Looking in literature reveals that aging is accompanied by olfactory dysfunction and hyposmia/anosmia is a common manifestation in some neurodegenerative disorders. Olfactory dysfunction is regarded as non-motor manifestations of Parkinson disease (PD). The main goal of this study was to examine the extent of olfactory dysfunction in Persian PD patients. We used seven types of odors including rosewater, mint, lemon, garlic which were produced by Barij Essence Company in Iran. Additionally, coffee and vinegar were used. Subjects had to distinguish and name between seven previously named odors, stimuli were administered to each nostril separately. Totally, 92 patients and 40 controls were recruited. The mean (standard deviation) (SD) age patients was 64.88 (11.30) versus 61.05 (7.93) in controls. The male: female ratio in patients was 50:42 versus 22:18 in control group. Also, mean UPDRS score (SD) in patients was 24.42 (5.08) and the disease duration (SD) was 3.72 (3.53). Regarding the number of truly detected odors, there were a significant higher number of correct identified odors in control group in comparison with the PD patients. Furthermore, there was a significant negative correlation between number of correct diagnosed smells and UPDRS (Pearson Correlation= -0.27, P = 0.009); conversely, no significant correlation between the duration of Parkinson disease and number of correct diagnosed smells (P > 0.05). Smelling dysfunction is a major problem in Persian PD patients and it requires vigilant investigation for the cause of olfactory dysfunction exclusively in elder group and looking for possible PD disease.

  18. The problem of fatigue in patients suffering from neoplastic disease

    Directory of Open Access Journals (Sweden)

    Agnieszka Kolak

    2017-06-01

    Full Text Available Modern therapeutic management of patients with cancer is associated with many adverse side effects, including fatigue defined as weariness, burnout, lassitude, malaise, apathy, impatience, and/or inability to perform daily activities. It occurs frequently before the diagnosis of cancer and may persist for a long time after the end of cancer therapy. It is a common problem that occurs regardless of the type of cancer and applied therapeutic procedure. The appearance of this symptom significantly affects the quality of life of patients and often reduces the effectiveness of implemented treatment. The symptom of fatigue occurs among approximately 80% of patients treated with chemotherapy and/or radiotherapy, as well as among more than 75% of patients with metastatic disease. Causes of fatigue include metabolic and immune system disorders as well as increased level of tumour necrosis factor  (TNF-. Recent studies also indicate a significant contribution of other cytokines, especially pro-inflammatory ones, i.e. interleukin-1 (IL-1, interleukin-6 (IL-6, soluble tumour necrosis factor receptor type II (sTNF type II and C-reactive protein (CRP. A patient reporting fatigue should be properly diagnosed and thoroughly interviewed by doctors. Patients are mostly treated non-pharmacologically (by means of physical exercise and psychotherapy and pharmacologically (by applying methylphenidate and methylprednisolone. What is also extremely important is proper education of the patient and their closest family/friends on the symptoms, which significantly reduces anxiety and stress. On the other hand therapeutic management hinders the subjectivity of feeling and lack of standardised scales to rate symptoms.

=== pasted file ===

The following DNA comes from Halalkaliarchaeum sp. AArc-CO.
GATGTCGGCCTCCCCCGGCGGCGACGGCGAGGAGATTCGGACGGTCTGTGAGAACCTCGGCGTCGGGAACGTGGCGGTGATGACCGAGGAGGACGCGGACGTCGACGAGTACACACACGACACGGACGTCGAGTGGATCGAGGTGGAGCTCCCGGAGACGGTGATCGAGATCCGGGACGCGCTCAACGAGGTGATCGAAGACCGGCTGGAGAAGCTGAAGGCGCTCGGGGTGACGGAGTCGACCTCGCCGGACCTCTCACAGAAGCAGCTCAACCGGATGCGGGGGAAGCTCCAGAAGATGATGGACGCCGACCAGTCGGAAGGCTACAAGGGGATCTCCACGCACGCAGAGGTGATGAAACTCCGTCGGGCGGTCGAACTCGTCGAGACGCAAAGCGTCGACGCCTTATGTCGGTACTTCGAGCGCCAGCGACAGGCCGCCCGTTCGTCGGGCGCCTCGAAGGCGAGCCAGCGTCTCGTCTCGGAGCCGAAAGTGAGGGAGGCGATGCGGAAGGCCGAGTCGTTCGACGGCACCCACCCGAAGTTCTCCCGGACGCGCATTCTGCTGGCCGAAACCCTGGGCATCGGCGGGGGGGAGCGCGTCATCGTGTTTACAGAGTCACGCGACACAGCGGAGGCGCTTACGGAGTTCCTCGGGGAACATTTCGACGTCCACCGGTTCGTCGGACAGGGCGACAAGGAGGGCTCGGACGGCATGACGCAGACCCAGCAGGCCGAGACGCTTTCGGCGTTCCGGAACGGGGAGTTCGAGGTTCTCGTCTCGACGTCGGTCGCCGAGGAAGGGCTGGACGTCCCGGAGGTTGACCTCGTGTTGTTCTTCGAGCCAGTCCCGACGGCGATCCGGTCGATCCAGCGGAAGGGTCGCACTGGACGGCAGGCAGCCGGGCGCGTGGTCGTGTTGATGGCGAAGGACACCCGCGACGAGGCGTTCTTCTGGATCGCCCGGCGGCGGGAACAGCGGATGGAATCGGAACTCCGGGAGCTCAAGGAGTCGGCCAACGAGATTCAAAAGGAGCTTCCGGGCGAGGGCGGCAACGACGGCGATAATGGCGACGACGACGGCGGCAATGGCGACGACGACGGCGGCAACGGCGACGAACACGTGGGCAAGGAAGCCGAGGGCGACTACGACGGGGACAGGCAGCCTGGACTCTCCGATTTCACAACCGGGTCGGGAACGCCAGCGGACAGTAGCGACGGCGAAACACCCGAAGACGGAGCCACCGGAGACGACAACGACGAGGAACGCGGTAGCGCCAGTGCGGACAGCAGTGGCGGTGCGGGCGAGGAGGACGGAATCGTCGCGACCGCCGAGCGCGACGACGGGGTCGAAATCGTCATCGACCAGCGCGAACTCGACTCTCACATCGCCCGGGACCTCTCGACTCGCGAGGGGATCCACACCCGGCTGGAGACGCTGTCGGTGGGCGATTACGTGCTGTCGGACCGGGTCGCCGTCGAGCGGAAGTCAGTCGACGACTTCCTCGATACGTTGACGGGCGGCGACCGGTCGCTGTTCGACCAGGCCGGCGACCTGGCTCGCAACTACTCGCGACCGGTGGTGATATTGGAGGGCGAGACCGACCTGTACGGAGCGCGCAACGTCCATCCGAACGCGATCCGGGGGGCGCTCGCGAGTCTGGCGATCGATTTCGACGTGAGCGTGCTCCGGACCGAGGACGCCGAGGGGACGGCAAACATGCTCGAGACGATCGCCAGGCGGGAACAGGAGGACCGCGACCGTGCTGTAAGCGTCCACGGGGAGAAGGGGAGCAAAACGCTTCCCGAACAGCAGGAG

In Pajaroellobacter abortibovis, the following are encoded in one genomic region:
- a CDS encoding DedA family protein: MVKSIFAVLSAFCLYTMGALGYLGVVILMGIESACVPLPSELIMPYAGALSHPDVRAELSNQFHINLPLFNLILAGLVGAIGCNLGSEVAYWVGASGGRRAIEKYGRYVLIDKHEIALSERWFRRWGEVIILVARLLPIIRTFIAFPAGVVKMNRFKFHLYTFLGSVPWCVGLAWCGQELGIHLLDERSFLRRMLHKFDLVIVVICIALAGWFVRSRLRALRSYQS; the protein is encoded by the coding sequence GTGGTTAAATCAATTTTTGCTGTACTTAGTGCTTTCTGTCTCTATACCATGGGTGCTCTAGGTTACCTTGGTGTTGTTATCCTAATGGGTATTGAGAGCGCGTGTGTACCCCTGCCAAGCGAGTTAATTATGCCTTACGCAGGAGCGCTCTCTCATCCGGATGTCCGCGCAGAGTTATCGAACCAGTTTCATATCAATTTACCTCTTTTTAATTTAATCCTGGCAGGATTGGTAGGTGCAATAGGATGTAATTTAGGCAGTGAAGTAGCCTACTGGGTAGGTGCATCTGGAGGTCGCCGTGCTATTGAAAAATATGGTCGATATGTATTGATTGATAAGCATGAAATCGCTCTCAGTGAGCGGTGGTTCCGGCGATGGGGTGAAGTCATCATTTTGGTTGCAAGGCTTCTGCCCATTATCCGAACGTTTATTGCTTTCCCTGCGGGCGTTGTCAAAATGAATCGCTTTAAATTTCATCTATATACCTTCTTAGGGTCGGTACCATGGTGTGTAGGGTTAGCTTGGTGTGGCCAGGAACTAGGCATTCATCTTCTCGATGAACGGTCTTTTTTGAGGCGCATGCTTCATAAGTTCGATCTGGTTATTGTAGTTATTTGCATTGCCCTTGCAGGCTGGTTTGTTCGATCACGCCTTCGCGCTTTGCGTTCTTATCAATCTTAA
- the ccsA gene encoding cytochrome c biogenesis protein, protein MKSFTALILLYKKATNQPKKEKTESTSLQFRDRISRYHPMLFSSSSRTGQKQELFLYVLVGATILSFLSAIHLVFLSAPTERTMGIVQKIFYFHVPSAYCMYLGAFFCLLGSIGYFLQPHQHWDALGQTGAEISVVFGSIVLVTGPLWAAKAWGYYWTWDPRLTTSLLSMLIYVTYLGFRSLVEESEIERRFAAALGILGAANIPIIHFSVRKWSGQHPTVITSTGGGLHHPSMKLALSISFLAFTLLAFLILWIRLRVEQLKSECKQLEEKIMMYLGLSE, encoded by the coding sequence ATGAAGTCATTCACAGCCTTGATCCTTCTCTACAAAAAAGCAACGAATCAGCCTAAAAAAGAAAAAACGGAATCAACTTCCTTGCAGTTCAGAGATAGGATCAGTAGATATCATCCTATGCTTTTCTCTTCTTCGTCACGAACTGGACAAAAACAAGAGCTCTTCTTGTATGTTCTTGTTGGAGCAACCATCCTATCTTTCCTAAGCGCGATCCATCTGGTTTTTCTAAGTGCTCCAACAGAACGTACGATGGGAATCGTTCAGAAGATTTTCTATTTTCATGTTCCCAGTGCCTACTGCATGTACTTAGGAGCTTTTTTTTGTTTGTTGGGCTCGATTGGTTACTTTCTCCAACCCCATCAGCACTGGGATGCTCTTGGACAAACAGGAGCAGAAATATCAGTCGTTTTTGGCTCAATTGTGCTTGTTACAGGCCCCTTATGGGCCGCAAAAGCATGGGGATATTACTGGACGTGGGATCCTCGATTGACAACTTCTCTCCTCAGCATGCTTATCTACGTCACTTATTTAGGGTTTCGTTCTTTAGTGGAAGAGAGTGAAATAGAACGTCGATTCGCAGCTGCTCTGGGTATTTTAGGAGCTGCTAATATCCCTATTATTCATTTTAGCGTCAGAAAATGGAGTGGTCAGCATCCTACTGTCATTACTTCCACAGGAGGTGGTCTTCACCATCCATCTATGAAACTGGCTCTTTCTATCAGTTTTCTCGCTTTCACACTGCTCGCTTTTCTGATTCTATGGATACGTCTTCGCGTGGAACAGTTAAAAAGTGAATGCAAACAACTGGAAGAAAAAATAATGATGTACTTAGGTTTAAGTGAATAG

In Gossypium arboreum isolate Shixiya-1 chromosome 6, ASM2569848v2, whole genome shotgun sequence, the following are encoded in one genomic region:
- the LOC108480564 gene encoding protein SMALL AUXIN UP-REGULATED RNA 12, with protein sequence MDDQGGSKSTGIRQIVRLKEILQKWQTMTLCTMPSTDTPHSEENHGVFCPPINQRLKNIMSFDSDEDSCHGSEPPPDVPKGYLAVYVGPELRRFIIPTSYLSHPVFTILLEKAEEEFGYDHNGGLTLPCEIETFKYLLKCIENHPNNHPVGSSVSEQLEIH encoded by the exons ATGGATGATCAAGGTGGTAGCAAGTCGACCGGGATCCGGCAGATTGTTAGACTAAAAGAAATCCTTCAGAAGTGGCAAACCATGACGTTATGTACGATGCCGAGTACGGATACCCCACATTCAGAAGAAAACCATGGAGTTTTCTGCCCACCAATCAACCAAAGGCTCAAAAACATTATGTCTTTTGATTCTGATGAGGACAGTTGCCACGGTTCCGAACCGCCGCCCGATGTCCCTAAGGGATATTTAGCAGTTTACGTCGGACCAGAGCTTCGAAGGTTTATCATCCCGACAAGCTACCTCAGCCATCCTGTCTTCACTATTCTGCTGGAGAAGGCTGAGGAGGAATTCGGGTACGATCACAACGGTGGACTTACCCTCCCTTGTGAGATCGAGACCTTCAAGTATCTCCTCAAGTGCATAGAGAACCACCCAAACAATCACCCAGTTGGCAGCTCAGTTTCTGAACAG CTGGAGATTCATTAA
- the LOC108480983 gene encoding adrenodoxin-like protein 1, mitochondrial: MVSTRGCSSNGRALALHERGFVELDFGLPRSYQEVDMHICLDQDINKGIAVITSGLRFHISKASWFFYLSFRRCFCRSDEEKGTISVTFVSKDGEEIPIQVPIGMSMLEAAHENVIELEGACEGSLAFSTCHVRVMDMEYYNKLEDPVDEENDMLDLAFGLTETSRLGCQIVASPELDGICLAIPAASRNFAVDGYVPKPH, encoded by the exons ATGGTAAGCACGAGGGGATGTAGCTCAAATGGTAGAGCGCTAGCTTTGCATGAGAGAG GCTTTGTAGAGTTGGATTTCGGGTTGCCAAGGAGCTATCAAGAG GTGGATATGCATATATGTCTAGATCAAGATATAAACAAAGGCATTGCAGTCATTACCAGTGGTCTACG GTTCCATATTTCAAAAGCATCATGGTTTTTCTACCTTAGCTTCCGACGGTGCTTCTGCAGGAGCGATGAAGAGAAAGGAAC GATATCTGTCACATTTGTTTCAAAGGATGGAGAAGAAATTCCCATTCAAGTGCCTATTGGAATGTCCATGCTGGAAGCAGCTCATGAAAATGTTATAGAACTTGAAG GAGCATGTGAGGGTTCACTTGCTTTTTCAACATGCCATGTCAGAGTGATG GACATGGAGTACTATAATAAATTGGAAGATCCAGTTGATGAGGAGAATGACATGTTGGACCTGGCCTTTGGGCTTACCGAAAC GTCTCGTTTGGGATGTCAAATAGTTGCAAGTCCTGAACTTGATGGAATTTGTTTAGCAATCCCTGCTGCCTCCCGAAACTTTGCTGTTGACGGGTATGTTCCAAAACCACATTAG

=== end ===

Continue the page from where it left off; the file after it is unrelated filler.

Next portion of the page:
19. Clues to occult cancer in patients with ischemic stroke.

    Directory of Open Access Journals (Sweden)

    Suk Jae Kim